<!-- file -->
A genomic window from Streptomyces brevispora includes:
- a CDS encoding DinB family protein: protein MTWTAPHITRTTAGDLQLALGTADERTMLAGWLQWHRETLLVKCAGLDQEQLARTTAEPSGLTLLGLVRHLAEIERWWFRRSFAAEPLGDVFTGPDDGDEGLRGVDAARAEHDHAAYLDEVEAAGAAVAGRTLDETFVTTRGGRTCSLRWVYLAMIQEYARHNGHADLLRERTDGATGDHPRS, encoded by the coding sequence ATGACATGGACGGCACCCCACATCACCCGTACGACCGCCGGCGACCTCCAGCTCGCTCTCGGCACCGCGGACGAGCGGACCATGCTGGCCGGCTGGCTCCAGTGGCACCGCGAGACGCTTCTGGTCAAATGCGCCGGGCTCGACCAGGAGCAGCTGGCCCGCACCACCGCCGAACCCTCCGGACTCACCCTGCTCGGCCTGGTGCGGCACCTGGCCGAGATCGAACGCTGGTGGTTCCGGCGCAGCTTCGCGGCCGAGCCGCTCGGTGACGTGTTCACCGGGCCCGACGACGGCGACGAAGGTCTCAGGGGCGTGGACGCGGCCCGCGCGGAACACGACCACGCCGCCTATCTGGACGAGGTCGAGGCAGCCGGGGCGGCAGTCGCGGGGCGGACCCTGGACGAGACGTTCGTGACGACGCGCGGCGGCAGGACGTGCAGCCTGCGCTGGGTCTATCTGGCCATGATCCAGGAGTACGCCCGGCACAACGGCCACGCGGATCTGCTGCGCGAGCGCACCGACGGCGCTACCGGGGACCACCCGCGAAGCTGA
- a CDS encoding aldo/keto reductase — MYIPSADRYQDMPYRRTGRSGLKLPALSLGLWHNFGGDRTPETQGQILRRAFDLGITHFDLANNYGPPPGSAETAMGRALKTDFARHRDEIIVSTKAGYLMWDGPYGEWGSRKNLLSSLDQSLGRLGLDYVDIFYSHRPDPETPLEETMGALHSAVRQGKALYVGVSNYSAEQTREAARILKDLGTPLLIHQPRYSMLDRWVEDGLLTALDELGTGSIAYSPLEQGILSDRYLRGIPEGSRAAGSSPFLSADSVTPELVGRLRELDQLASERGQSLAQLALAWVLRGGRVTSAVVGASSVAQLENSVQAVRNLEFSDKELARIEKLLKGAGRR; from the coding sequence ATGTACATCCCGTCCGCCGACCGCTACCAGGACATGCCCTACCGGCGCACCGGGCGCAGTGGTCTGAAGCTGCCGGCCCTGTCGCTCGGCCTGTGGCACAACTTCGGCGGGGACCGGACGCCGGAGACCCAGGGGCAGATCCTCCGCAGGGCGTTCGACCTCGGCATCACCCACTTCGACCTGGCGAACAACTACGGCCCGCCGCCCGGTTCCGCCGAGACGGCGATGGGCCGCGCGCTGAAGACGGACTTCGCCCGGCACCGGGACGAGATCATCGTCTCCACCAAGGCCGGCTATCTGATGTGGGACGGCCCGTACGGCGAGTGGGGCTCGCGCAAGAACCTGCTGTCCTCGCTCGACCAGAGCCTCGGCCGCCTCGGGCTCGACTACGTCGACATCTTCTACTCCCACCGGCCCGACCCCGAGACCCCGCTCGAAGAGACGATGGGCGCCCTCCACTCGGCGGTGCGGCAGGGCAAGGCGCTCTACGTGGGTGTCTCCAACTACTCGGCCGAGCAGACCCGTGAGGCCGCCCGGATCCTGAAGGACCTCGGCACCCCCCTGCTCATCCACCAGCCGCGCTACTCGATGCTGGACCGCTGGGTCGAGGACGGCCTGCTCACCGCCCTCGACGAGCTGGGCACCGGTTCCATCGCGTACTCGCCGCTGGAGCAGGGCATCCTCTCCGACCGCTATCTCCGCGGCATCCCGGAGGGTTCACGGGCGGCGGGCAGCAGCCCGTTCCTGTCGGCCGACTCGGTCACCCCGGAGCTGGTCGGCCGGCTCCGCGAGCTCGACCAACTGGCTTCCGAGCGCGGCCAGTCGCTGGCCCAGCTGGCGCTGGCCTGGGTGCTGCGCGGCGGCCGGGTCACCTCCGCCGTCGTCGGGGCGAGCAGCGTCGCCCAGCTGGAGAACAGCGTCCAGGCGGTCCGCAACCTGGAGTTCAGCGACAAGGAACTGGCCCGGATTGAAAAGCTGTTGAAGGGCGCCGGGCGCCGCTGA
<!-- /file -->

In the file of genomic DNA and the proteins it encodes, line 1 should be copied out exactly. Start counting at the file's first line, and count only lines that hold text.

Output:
A genomic window from Streptomyces brevispora includes: